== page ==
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Published: August 17th 2016
Our final full day in Namibia, we spent a couple of hours this morning looking around Swakopmund with a bit of shopping for a few gifts. It's always a shame to leave Swakopmund and I think it's my favourite town in Africa and we were so lucky with our beach front apartment.
The journey from Swako to Windhoek is all tar roads and fairly uneventful apart getting used to other traffic on the roads, which slowly builds as you approach the capital. It's surprising how quickly you get used to no traffic and it comes as a shock when you have to start looking out for other drivers as well. At one stage we saw a car coming towards us with flags in it saying 'abnormale'. We didn't think anything of it, as we had already passed several slightly wide loads but then a police car suddenly overtook the cars in front of it and came directly towards us flashing its lights and indicated that we should leave the carriageway. Just in time we did, as it was followed by a lorry with a huge earth mover that took up both lanes (we were not on a dual carriageway)!
We have spent the afternoon looking around the city, something we did not have time to do on our previous visit. Much of the older city architecture is German in style and shows its colonial roots. After finding our way back to the main car park we last used four years ago, we headed off to the Christians Church which is located on a traffic island so getting to it on foot is a challenge but we made it across the two lanes of traffic safely. Inside is a large memorial plaque to all of the German soldiers that died during the war against the Herero tribe in 1904, this led to the Herero genocide where the Herero people were driven into the Namib desert and where they died of starvation and thirst. The German army also used concentration camps during this conflict where large numbers died. It may seem maudlin mentioning this but earlier in our holiday I saw newspaper articles about the Herero people wanting more than an apology from the German government.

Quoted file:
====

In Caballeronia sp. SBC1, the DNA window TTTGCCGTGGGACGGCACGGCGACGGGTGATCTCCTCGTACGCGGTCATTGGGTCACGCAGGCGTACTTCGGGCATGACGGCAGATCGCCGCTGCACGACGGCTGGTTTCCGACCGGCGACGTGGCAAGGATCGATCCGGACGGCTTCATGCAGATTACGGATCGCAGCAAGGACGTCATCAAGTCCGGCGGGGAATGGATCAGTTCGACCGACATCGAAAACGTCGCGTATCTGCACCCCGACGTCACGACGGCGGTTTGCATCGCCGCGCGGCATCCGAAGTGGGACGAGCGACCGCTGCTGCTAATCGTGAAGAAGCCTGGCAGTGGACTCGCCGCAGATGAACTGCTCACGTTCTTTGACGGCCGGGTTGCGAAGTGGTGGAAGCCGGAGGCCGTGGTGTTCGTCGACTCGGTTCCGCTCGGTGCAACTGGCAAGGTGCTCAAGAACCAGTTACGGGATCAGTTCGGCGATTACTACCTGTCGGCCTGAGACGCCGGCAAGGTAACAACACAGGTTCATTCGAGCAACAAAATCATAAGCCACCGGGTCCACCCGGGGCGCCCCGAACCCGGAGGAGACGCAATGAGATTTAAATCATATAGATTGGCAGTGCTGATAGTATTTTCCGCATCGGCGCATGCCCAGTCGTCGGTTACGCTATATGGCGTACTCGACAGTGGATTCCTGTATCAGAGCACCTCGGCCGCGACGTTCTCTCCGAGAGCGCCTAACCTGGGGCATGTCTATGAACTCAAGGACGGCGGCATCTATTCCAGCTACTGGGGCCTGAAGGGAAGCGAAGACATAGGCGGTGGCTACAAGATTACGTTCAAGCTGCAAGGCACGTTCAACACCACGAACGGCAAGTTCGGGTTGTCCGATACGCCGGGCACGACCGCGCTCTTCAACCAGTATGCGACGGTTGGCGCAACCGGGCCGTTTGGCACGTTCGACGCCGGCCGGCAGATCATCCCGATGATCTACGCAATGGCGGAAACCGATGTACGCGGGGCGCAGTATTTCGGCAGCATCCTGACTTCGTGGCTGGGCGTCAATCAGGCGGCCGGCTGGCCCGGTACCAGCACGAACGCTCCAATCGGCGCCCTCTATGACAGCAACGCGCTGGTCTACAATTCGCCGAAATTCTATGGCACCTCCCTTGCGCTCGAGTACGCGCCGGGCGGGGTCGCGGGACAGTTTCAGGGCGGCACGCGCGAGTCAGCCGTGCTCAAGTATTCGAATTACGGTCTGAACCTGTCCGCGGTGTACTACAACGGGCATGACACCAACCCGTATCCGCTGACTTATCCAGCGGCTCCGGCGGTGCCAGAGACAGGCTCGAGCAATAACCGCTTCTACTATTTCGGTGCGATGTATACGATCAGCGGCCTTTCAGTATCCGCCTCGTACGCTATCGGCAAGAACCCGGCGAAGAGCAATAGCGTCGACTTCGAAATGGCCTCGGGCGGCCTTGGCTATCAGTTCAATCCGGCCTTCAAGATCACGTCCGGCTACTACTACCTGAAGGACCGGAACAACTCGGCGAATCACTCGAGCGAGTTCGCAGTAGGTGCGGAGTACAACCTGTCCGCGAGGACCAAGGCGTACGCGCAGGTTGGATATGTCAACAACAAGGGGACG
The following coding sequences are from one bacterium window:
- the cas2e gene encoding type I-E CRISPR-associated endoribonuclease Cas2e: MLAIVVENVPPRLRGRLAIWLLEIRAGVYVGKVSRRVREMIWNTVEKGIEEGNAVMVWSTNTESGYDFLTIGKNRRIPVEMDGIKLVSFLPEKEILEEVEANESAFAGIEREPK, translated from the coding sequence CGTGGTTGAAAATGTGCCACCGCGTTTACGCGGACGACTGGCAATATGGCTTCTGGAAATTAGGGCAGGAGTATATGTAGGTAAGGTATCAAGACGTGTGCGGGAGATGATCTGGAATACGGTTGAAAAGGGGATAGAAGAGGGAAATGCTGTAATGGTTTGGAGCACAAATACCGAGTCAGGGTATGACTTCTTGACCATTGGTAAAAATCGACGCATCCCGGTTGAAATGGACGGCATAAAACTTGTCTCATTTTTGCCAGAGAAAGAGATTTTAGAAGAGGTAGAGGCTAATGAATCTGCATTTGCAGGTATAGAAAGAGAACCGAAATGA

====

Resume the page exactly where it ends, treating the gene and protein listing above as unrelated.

After the Christians Church we looked at the state house and the amazing liberation museum that follows the history of Namibia through to its
liberation: I have heard it referred to in South Africa as the Bush War. This was a long and bitter conflict and the legacy of the war still lives on in Angola where land mines used by both sides still pose a huge threat to the people that live there. The building itself is stunning with the first floor being at least 90 feet up via a lift on the outside of the building. You can see the whole city 360 degrees from the restaurant on the fourth floor, but the view from the lift was high enough for me.
We finished our last evening with a lovely meal at a Mediterranean restaurant The Social, just down the road from our guest house. It's been a great trip and we start the long journey home tomorrow.
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